As the project initiator, and the one who funds custom software development, it stands to reason that the customer is the most crucial part of the development process, and why the Custom in software development is for Customer.
Custom software development means taking a customer’s idea and creating a product that they love.
This sounds so easy in words, but in practice, it isn’t. It isn’t just development that is required, but a whole host of other project related steps that need to be followed to reach a successful end.
The first and last task, and all other tasks in between must ensure that the customer is happy.
Firstly, why would you want custom software built?
There are many reasons, including that it is:
- Bespoke – tailored to fit the needs of your business.
- Scalable – custom software is more scalable than off-the-shelf software packages. When your business grows, your developer can continue to maintain the program.
- Cost effective – developing custom software will prove beneficial in the long run. In addition to no licensing of extra hardware, custom software does not require constant change or development and can be used without any investment for a long time.
- Integration – custom software development can operate with the software packages your business already uses.
Now that you have decided that you want some custom software built, you need to get the project started.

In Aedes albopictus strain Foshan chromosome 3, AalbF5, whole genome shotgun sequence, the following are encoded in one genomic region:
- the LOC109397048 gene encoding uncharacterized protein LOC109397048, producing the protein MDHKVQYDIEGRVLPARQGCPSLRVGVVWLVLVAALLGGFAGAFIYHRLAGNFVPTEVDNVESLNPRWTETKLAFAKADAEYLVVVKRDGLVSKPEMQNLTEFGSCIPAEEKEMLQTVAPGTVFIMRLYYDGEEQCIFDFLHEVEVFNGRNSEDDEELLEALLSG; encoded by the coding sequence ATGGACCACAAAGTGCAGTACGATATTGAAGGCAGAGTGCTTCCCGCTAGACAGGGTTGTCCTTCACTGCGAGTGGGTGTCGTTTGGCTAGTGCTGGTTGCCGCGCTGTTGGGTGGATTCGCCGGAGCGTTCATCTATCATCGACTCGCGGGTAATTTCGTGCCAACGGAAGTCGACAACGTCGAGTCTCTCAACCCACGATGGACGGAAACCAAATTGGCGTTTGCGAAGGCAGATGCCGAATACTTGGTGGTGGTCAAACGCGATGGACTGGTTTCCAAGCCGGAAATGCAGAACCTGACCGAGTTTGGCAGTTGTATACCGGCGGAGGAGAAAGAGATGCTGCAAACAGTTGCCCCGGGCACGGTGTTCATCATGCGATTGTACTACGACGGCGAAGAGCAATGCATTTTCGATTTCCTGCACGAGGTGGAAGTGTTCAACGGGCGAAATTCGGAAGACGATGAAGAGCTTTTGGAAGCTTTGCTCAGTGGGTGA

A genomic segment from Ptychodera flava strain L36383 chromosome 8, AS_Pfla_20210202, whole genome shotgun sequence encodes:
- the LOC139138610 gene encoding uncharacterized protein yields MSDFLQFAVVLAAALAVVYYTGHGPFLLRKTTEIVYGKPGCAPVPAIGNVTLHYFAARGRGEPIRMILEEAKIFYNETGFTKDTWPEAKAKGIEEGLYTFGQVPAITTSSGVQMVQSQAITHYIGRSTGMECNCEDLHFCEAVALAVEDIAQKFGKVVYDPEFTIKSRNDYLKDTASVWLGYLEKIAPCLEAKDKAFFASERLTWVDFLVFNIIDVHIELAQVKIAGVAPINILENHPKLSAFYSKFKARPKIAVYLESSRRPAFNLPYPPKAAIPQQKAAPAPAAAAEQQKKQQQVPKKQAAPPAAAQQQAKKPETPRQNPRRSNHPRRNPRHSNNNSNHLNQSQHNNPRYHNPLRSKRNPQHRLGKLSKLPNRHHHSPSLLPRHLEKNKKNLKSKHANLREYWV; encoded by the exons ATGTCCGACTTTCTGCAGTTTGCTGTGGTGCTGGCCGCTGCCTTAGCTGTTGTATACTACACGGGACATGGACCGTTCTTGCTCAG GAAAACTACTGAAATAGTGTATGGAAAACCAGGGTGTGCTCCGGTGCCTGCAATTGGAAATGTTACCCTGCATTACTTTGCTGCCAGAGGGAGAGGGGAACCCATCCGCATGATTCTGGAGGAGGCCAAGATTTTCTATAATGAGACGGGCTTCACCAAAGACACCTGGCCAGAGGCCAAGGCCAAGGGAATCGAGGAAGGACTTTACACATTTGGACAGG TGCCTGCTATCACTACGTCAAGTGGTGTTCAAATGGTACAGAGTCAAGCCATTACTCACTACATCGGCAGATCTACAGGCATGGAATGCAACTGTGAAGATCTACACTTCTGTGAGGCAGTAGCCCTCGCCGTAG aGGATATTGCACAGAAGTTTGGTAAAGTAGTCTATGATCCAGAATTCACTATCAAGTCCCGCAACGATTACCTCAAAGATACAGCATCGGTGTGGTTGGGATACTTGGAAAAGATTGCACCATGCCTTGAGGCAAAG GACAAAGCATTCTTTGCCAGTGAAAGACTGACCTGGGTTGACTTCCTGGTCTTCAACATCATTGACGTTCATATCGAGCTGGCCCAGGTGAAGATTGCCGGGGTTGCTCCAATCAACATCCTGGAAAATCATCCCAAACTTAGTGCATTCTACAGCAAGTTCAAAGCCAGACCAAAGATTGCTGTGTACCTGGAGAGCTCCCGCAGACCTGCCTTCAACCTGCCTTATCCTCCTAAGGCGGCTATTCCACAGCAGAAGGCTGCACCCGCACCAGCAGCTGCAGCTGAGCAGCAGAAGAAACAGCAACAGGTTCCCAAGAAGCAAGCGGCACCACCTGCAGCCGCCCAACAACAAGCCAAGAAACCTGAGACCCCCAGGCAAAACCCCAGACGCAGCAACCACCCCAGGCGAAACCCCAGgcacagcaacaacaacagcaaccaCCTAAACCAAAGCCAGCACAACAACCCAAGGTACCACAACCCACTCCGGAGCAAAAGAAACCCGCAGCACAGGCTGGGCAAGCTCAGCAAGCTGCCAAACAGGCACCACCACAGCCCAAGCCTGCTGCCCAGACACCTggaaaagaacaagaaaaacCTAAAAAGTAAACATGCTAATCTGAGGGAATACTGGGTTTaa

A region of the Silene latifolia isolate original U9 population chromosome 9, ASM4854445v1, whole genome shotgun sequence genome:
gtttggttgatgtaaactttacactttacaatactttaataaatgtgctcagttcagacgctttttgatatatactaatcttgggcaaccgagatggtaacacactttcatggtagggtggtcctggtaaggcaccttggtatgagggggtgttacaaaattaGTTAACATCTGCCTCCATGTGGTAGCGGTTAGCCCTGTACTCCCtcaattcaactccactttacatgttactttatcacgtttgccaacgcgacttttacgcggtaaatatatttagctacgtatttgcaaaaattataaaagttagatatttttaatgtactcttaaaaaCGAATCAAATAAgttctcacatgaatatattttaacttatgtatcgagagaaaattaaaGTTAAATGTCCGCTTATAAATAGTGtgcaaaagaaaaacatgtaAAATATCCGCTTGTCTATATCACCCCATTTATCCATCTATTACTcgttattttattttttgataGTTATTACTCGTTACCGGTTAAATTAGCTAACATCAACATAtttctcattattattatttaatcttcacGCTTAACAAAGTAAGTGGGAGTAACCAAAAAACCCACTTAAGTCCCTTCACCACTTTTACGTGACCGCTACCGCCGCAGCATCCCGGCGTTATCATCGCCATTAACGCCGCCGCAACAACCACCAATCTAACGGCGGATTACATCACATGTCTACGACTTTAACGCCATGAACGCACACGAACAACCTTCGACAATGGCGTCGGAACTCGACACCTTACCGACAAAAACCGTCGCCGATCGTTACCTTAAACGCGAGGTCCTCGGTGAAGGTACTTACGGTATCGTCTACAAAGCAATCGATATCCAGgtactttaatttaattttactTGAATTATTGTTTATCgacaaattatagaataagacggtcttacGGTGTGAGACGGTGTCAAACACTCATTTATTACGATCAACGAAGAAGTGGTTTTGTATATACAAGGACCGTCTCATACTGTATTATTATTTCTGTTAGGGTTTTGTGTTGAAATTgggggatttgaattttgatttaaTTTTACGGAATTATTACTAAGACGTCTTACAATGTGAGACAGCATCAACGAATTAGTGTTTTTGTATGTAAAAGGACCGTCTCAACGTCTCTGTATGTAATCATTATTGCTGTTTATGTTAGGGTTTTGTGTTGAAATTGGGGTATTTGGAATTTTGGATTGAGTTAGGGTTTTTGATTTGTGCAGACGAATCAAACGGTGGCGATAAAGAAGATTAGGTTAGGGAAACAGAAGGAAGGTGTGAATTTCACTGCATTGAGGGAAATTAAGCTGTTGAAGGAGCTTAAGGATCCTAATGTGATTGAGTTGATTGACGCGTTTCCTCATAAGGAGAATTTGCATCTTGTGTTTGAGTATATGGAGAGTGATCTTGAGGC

Define the project cost and timeline
Before development begins, you need to clearly define the following:
What cost implications are there for the customer?
How long will the development take? Obviously you need to be realistic in the time needed to develop a quality product, but you also need to take heed of the time requested by the customer. A compromise will probably need to be reached.
Control cost and scope changes
It’s easy to let software development costs run out of control. There are always more ideas that come up as a product evolves about how it might be improved and how it might be expanded. This can easily result in projects that continue indefinitely with escalating costs.
A fixed-cost, variable-scope approach works best to stop this runaway train. This means that the cost and timeline of the project is fixed at the outset.
Aside from controlling costs, this allows the customer to plan related activities, like product launches and marketing campaigns, around a fixed release date.
The scope is variable, because as the product is delivered incrementally, the customer has the flexibility to change requirements for any features not yet developed as no effort has been expended on these.
This allows the customer the flexibility to re-prioritize based on changing circumstances by re-ordering the product backlog according to expected return on investment (ROI) within the fixed cost and fixed time available.
Because highest ROI features are built first and completed before any effort is expended, the customer is assured of optimal ROI from the project as a whole. When the release date is reached, the final software is delivered and as each increment included working software, this will be a usable iteration of the software that the customer can implement and use in a productive environment to start realizing the returns on development investment.
At the end of the project, the customer can then decide whether further development in additional features would be warranted by doing a simple cost-benefit analysis.